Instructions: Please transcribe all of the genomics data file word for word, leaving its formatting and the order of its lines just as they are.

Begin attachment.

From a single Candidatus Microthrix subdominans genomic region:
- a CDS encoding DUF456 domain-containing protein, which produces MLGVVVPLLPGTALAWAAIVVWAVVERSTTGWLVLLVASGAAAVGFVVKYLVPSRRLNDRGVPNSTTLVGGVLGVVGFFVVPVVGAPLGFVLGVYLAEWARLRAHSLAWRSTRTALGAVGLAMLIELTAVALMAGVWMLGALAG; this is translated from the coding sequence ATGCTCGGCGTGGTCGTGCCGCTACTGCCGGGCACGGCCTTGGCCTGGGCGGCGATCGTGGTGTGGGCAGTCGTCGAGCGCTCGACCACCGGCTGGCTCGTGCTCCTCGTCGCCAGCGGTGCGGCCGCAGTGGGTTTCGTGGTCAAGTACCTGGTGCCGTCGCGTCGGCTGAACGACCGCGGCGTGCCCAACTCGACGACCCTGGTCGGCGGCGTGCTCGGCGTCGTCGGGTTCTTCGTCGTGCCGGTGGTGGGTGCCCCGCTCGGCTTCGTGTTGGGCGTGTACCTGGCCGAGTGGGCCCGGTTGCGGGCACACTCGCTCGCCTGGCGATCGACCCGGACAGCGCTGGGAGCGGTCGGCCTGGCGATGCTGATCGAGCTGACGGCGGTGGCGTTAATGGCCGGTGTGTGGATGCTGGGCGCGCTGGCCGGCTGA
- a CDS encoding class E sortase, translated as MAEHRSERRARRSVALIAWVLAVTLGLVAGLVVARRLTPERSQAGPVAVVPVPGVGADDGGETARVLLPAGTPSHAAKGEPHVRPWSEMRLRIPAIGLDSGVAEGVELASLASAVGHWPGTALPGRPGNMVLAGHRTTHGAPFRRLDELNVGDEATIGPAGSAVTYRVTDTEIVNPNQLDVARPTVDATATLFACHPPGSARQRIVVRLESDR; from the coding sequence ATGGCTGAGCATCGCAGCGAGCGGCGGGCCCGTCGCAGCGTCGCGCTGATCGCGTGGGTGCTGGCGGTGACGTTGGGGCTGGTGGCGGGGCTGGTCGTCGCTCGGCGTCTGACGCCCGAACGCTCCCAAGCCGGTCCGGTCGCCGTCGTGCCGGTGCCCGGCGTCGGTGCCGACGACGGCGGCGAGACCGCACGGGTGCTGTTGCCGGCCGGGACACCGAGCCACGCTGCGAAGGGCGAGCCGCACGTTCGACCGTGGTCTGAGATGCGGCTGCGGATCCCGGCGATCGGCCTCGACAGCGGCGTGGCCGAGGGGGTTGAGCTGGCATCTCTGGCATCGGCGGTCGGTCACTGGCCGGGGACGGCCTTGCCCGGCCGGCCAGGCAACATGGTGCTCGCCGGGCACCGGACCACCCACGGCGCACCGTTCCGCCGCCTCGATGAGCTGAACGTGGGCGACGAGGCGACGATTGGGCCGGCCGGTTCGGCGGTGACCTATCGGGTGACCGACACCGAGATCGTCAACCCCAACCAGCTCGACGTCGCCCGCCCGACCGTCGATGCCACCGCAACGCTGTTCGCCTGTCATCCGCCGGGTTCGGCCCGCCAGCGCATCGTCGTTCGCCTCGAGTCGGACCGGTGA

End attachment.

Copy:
From a single Candidatus Microthrix subdominans genomic region:
- a CDS encoding DUF456 domain-containing protein, which produces MLGVVVPLLPGTALAWAAIVVWAVVERSTTGWLVLLVASGAAAVGFVVKYLVPSRRLNDRGVPNSTTLVGGVLGVVGFFVVPVVGAPLGFVLGVYLAEWARLRAHSLAWRSTRTALGAVGLAMLIELTAVALMAGVWMLGALAG; this is translated from the coding sequence ATGCTCGGCGTGGTCGTGCCGCTACTGCCGGGCACGGCCTTGGCCTGGGCGGCGATCGTGGTGTGGGCAGTCGTCGAGCGCTCGACCACCGGCTGGCTCGTGCTCCTCGTCGCCAGCGGTGCGGCCGCAGTGGGTTTCGTGGTCAAGTACCTGGTGCCGTCGCGTCGGCTGAACGACCGCGGCGTGCCCAACTCGACGACCCTGGTCGGCGGCGTGCTCGGCGTCGTCGGGTTCTTCGTCGTGCCGGTGGTGGGTGCCCCGCTCGGCTTCGTGTTGGGCGTGTACCTGGCCGAGTGGGCCCGGTTGCGGGCACACTCGCTCGCCTGGCGATCGACCCGGACAGCGCTGGGAGCGGTCGGCCTGGCGATGCTGATCGAGCTGACGGCGGTGGCGTTAATGGCCGGTGTGTGGATGCTGGGCGCGCTGGCCGGCTGA
- a CDS encoding class E sortase, translated as MAEHRSERRARRSVALIAWVLAVTLGLVAGLVVARRLTPERSQAGPVAVVPVPGVGADDGGETARVLLPAGTPSHAAKGEPHVRPWSEMRLRIPAIGLDSGVAEGVELASLASAVGHWPGTALPGRPGNMVLAGHRTTHGAPFRRLDELNVGDEATIGPAGSAVTYRVTDTEIVNPNQLDVARPTVDATATLFACHPPGSARQRIVVRLESDR; from the coding sequence ATGGCTGAGCATCGCAGCGAGCGGCGGGCCCGTCGCAGCGTCGCGCTGATCGCGTGGGTGCTGGCGGTGACGTTGGGGCTGGTGGCGGGGCTGGTCGTCGCTCGGCGTCTGACGCCCGAACGCTCCCAAGCCGGTCCGGTCGCCGTCGTGCCGGTGCCCGGCGTCGGTGCCGACGACGGCGGCGAGACCGCACGGGTGCTGTTGCCGGCCGGGACACCGAGCCACGCTGCGAAGGGCGAGCCGCACGTTCGACCGTGGTCTGAGATGCGGCTGCGGATCCCGGCGATCGGCCTCGACAGCGGCGTGGCCGAGGGGGTTGAGCTGGCATCTCTGGCATCGGCGGTCGGTCACTGGCCGGGGACGGCCTTGCCCGGCCGGCCAGGCAACATGGTGCTCGCCGGGCACCGGACCACCCACGGCGCACCGTTCCGCCGCCTCGATGAGCTGAACGTGGGCGACGAGGCGACGATTGGGCCGGCCGGTTCGGCGGTGACCTATCGGGTGACCGACACCGAGATCGTCAACCCCAACCAGCTCGACGTCGCCCGCCCGACCGTCGATGCCACCGCAACGCTGTTCGCCTGTCATCCGCCGGGTTCGGCCCGCCAGCGCATCGTCGTTCGCCTCGAGTCGGACCGGTGA